Insecure, clutching at straws that might augur victory, Edward peered across the weed-choked burn toward the Scottish army. Scots priests were holding Mass in front of the schiltrons, the doughty spearmen kneeling for the sacred rites. ‘They kneel!’ King Edward exclaimed hopefully, as if it were a token of submission. ‘Aye, sir King,’ retorted Sir Reginald de Umfraville, ‘but to God. Not to us!’
Instead of softening up the schiltrons with his massed English and Welsh bowmen — as his father undoubtedly would have done — Edward ordered a major cavalry assault. Lances couched, the English cavaliers pounded forward in a storm of flailing hooves. Gaudy trapper skirts billowed and rippled, becoming ever more splattered with filth as the great warhorses painfully negotiated the yellow mire.
The ground quaked as the armored horde drew near the waiting schiltrons — and rode right into some of the hidden spiked pits. Knight after knight disappeared, swallowed up buy the earth, as man and beast tumbled headlong into the spikes’ prickly embrace. The caltrops did their wicked work well, laming and wounding horses with horrifying ease.
The knights who avoided the spiked pits and caltrops now smashed into the lowered schiltron pikes. Their impact was terrible, a nightmare of splintering spears, rearing horses and screaming men. Scores of knights tumbled from the saddle, lacerated by terrible wounds. Contemporary chroniclers comments on the screams of wounded men and animals, and the shattering noises of breaking wooden pikes, a din that assaulted the senses as well as the emotions.
The English arches were still in their night positions, too far away to have any impact. In fact, they were so far away that they risked hitting their own knights. With the bowmen neutralized, at least for the moment, Robert the Bruce saw his chance to commit his secret weapon — the mobility of his schiltrons.
Still heavily engaged, the schiltrons marched forward, driving the English back into the marshier banks of the burn. At the same time, Bruce brought his right flank forward and turned it northeast to sweep up the burn and apply even more pressure to the already hard-pressed English knights. Tightly packed, seemingly boxed in on all sides and unable to maneuver due to the boggy soil, the English were in dire straits.
At last, the archers came forward and began to unleash a deadly rain of arrows on the Scottish ranks. Dozens of Scots were hit, thinning the advance schiltrons, and it seemed the English might yet snatch victory from defeat. But the English bowmen were isolated with little protection, and Bruce saw still another chance. Keith’s Scottish cavalry swung wide around, taking the surprised English archers in the rear. Lightly armed and unarmored, the hapless bowmen were slaughtered without mercy, and England’s best hope for victory died with them.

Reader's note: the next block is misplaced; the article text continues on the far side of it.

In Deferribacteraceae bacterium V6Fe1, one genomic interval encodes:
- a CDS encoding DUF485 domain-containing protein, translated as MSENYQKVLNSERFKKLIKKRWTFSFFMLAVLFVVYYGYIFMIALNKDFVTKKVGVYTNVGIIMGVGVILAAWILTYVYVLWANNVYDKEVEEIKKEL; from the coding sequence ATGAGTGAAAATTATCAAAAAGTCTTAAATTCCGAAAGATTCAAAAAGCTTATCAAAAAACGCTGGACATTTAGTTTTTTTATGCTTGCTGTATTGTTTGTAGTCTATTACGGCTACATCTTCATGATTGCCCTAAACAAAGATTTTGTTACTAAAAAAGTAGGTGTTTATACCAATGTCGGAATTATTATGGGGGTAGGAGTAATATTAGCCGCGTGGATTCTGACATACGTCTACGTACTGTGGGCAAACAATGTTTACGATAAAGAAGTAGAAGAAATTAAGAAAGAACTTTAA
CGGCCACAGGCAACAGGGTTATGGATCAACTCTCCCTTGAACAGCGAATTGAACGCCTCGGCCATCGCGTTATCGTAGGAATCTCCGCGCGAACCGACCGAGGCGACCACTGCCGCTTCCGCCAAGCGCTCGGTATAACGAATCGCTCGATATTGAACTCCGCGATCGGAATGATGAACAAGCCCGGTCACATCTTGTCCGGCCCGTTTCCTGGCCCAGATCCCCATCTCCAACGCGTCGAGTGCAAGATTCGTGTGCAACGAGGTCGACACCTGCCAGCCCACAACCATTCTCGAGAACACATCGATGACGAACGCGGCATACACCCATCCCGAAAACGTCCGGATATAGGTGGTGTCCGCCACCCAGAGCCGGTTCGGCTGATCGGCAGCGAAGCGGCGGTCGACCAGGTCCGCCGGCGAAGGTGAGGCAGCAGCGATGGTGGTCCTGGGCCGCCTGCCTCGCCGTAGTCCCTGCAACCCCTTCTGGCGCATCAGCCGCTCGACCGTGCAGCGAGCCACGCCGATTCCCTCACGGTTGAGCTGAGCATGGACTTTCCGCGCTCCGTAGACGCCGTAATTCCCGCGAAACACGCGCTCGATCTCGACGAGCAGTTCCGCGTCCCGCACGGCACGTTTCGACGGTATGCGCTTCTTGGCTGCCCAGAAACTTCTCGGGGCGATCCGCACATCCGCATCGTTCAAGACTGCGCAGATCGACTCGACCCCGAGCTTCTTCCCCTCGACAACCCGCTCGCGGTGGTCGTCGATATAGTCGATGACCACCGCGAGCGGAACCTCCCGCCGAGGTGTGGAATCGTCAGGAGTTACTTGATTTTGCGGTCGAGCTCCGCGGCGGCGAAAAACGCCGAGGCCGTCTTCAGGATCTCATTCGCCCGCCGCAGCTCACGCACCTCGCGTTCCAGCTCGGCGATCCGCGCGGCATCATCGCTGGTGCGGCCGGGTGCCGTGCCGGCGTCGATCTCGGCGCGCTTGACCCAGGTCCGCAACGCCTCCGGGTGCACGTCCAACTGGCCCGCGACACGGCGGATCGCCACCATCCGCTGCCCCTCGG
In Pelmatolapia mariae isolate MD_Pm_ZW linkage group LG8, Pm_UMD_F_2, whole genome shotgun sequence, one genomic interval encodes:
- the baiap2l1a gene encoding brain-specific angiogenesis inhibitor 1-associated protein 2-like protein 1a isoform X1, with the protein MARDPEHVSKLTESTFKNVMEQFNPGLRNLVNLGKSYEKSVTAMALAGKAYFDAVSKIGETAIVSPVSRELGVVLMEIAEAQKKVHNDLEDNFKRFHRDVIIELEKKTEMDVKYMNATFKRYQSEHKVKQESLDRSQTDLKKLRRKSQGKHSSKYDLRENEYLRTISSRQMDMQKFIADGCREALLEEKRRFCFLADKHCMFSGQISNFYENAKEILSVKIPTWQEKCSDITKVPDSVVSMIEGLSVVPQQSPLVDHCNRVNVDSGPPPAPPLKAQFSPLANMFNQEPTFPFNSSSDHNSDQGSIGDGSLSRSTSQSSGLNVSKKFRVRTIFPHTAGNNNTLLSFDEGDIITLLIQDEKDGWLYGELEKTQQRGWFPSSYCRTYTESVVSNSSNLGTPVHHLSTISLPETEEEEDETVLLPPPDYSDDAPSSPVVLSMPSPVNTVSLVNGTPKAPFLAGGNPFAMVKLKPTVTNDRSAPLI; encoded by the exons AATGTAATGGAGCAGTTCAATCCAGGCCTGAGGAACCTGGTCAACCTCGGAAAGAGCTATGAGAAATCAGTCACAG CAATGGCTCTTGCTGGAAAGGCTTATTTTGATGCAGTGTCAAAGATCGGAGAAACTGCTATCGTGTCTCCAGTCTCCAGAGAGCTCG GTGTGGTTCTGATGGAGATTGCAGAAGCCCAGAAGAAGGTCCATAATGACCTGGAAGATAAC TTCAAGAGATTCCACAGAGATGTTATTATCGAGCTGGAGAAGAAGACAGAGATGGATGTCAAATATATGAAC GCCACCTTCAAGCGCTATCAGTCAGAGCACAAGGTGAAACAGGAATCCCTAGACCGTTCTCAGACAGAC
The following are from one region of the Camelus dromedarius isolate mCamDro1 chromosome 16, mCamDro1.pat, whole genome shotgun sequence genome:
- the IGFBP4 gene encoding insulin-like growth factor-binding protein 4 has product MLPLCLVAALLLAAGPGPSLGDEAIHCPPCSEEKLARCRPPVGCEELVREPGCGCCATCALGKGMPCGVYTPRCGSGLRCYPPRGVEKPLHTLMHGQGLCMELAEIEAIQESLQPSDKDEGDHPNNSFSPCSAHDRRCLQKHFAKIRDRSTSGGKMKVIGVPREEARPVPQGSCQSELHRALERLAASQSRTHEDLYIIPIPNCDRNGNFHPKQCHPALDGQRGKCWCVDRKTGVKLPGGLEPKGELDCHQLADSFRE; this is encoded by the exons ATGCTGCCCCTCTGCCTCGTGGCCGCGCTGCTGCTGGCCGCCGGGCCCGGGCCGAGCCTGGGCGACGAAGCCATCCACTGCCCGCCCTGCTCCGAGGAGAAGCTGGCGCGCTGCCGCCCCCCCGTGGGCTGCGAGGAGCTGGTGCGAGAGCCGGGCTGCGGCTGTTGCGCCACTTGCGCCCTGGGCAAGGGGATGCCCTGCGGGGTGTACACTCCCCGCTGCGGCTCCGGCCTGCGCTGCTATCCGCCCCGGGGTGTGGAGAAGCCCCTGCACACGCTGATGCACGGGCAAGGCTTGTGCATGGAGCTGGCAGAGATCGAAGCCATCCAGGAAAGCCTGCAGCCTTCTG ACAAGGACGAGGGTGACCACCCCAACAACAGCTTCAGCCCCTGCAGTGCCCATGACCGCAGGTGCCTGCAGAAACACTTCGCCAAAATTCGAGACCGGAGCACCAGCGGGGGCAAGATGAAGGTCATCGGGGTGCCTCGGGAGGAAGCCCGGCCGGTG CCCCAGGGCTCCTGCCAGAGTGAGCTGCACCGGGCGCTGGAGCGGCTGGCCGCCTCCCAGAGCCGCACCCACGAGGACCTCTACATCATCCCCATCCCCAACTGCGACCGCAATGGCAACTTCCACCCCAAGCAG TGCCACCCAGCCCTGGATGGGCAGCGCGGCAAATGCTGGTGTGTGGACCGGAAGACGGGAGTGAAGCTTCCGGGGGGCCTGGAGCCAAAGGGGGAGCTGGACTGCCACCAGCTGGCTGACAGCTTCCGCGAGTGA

The great mass of English infantry was apparently little used at Bannockburn. The battlefield was too small, the ground too rough and marshy for their numbers to be used effectively. Besides, King Edward and his barons had little use for such common ‘varlets.’ A growing sense of unease had begun to grip the whole English army, peasant and noble alike. If England’s elite mounted warriors were being defeated, would could mere armed peasants do?
Although thousands of English men-at-arms were still unengaged, fear was permeating the ranks. At that critical juncture, the Scots received reinforcements in the form of their own camp followers. These cooks, drivers, women (‘wenches’ in the parlance of the time) and a few roguish hangers-on, had been watching the battle from the safety of a position near the crest of Gillies Hill. From that bird’s-eye perspective, they could see that the English were wavering. Scenting victory — and loot — the camp followers decided to enter the fray.
Stripping leaves from branches, they grabbed pike handles, broomsticks or whatever else they could seize and began attaching cloaks and old rags to these impromptu flagpoles. Waving the banners, screaming horrible oaths and war cries at the tops of their lungs, the camp followers rose from Gillies Hill and swarmed down its slopes. English resolve melted, replaced by confusion, then blind panic and a desire to escape.
A few tried to stem the rout. Gilbert de Clare, earl of Gloucester, one of the richest and most powerful magnates in England, died while trying to rally his men. Normally a man of his exalted rank would have been spared for later ransom, but in the heat of battle the Scots cared little for pedigree. Gloucester was a formidable warrior, a man whose word was law on his many vast estates, yet he died miserably like his retainers.